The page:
SONY DSCOil Pulling, or simply mouth-washing with oil, has reentered the discussion in health circles.

Why do I say, reentered? Well the concept has been around for a very long time as its included in the Ayurvedic medicinal tradition, which itself dates back 5,000 years.

You may have heard of Oil Pulling on such websites as FoodMatters.TV, Authority Nutrition, MindBodyGreen, or even from celebs like Gwyneth Paltrow.

Q & A on Oil Pulling

What is oil pulling?

Oil Pulling is basically mouth-washing with oil, instead of mouthwash.  However, it is done for a much longer time–ideally about 10-20 minutes once a day.

Why would I want oil in my mouth for that long?!?

Proponents of oil pulling say it reduces harmful and smelly bacteria in the mouth, improves oral health, pulls toxins out of the mouth, tongue, and skin, cleanses the palate (for a renewed sense of taste), reduces bad breath, brightens teeth, loosens up mucusm and clears the throat and sinuses. Plus, you may have a cheaper dentist bill the next time you’re there.

Which oil should I use?

The most frequently recommended oils are sesame oil or coconut oil, definitely organic, cold pressed, extra virgin.

How do I do oil pulling?

First thing in the morning, take a tablespoon of your chosen oil into your mouth. Slowly swish and pull it around through your mouth, between your teeth, and just keep moving it around.

When you’ve had enough, or when the oil has turned a milky color, or after 20 minutes, spit it out into the trash or toilet.  You don’t want all the bacteria and oil clogging up your sink!

Follow with a salt water rinse, again spitting out the salt gargle.

Is coconut oil better than sesame oil?

My personal preference is for coconut oil, due to its price point (typically more affordable than sesame), taste, and anti-microbial, anti-viral, and anti-septic properties.

Ayurveda more commonly uses sesame oil.

Either will work.  Just choose what works best for your tastes and budget.

How difficult is it to keep in for 20 minutes? Do I really have to go the full 20?

Twenty minutes can be challenging, especially the first few times you try it.  But after that it’ll get easier.

For most busy people, even 3-5 minutes of oil swishing is enough to start to get some benefits. Start there, and if you have extra time and can hang onto it, go longer.

How often should I do it?

Ideally, everyday to see the most benefits and greatest brightening/whitening of the teeth. If everyday seems like overkill, on as-needed basis will work, too.  For example, if you’re getting a canker sore, can’t seem to get your mouth feeling clean with standard tooth-brushing, need to prevent a cavity, or after drinking, when regular brushing doesn’t seem to do the trick.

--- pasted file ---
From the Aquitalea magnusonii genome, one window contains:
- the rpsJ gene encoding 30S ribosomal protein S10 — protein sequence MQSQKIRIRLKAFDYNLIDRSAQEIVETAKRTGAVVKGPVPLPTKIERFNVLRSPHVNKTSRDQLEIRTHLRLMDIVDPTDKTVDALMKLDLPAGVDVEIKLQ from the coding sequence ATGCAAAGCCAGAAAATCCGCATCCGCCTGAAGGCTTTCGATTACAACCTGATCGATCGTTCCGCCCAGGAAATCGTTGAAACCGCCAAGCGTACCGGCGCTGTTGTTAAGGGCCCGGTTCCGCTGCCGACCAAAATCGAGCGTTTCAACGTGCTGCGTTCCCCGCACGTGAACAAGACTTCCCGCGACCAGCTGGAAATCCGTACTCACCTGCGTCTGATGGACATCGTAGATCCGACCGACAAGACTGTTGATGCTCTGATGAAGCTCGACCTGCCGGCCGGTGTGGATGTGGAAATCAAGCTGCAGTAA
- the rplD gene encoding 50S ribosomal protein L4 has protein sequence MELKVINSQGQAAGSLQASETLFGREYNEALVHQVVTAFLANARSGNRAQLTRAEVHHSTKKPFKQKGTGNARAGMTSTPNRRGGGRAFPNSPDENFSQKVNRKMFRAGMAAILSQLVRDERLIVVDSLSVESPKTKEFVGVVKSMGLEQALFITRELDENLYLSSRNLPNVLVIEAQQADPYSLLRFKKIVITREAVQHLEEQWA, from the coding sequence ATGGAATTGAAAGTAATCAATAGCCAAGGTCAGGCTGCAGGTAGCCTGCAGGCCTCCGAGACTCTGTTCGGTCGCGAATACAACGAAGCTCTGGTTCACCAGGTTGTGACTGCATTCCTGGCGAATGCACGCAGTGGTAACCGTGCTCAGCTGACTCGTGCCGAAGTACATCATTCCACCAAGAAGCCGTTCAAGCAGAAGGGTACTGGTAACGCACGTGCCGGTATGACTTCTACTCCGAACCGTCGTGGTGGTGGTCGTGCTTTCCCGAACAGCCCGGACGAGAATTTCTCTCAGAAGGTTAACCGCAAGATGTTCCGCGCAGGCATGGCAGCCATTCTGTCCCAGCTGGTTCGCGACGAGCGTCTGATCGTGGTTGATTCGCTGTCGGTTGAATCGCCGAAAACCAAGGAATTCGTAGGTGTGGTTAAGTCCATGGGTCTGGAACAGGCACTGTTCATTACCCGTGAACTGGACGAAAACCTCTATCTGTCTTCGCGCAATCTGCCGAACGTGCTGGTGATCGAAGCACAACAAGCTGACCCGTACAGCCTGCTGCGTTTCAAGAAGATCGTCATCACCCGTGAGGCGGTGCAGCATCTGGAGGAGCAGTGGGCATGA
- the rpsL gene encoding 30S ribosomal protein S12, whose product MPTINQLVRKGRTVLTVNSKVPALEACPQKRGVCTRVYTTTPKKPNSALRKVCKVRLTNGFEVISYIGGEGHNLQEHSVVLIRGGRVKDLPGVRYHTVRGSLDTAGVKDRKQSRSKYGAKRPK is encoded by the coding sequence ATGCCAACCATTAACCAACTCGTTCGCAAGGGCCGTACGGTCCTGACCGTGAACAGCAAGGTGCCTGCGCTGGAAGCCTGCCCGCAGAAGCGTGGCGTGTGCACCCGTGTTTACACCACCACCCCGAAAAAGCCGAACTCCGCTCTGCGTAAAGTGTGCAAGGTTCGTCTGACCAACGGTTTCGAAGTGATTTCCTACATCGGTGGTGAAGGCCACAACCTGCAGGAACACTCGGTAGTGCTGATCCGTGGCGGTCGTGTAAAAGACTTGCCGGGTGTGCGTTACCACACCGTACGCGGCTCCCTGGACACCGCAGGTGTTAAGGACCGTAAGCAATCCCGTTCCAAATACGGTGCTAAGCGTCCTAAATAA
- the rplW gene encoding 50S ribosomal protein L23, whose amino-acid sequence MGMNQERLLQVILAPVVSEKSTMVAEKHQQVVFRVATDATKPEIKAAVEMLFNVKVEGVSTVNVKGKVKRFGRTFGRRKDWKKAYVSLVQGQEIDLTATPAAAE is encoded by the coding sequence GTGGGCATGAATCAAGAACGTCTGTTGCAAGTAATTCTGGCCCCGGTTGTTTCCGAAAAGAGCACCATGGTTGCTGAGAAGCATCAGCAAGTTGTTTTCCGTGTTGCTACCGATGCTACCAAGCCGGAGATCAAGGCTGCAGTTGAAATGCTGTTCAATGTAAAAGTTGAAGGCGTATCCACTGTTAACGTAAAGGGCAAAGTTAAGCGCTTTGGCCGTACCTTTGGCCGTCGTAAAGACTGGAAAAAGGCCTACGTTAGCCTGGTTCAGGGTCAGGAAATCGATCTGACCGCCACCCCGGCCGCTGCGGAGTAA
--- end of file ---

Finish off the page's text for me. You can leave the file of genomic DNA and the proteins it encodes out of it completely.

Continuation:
What’s the difference between this form of oil pulling and the Ayurvedic tradition?

Ayurveda gets way more specific.

First it separates the gargling / swishing action, called Kabala, from just holding the liquid in your mouth, called Gandhusa. 

Second, Ayurveda prescribes different liquids depending on the issues at hand. For preventative, gargling warm water is sufficient.

For treatment of excessive Vata, Arimedadi Oil is used. Arimedadi Oil is a sesame oil with the essence of numerous herbs steeped into it (See more about Arimedadi Oil).

To reduce excessive Kapha, a triphala decoction is used. See more about triphala.

Ayurveda recommends keeping either liquid in the mouth until the eyes begin to water, thus having achieved total penetration of the herbs into the oral cavity.

The therapeutic way includes a face massage and slight steaming of the face before swishing. The ayurvedic texts recommends kabala or gandhusa as a daily health-keeping practice.

What does the Ayurvedic method treat?

This procedure is trypically used to reduce and Kapha of mouth, including headache, tooth decay, mouth ulcers, stiff tongue, lack of taste, stiff mandible, toothache, plus diseases of eyes, ears, nose, and throat. It works by having the herb properties absorbed through the marma (similar to acupoint) on the soft palette, that is central point of the senses. For treatment of the above conditions, continue daily until symptoms subside. 

The ayurvedic method is contraindicated with fever, indigestion, and inflammation.

 

Have you done oil pulling before? What was your reaction? What were your results?

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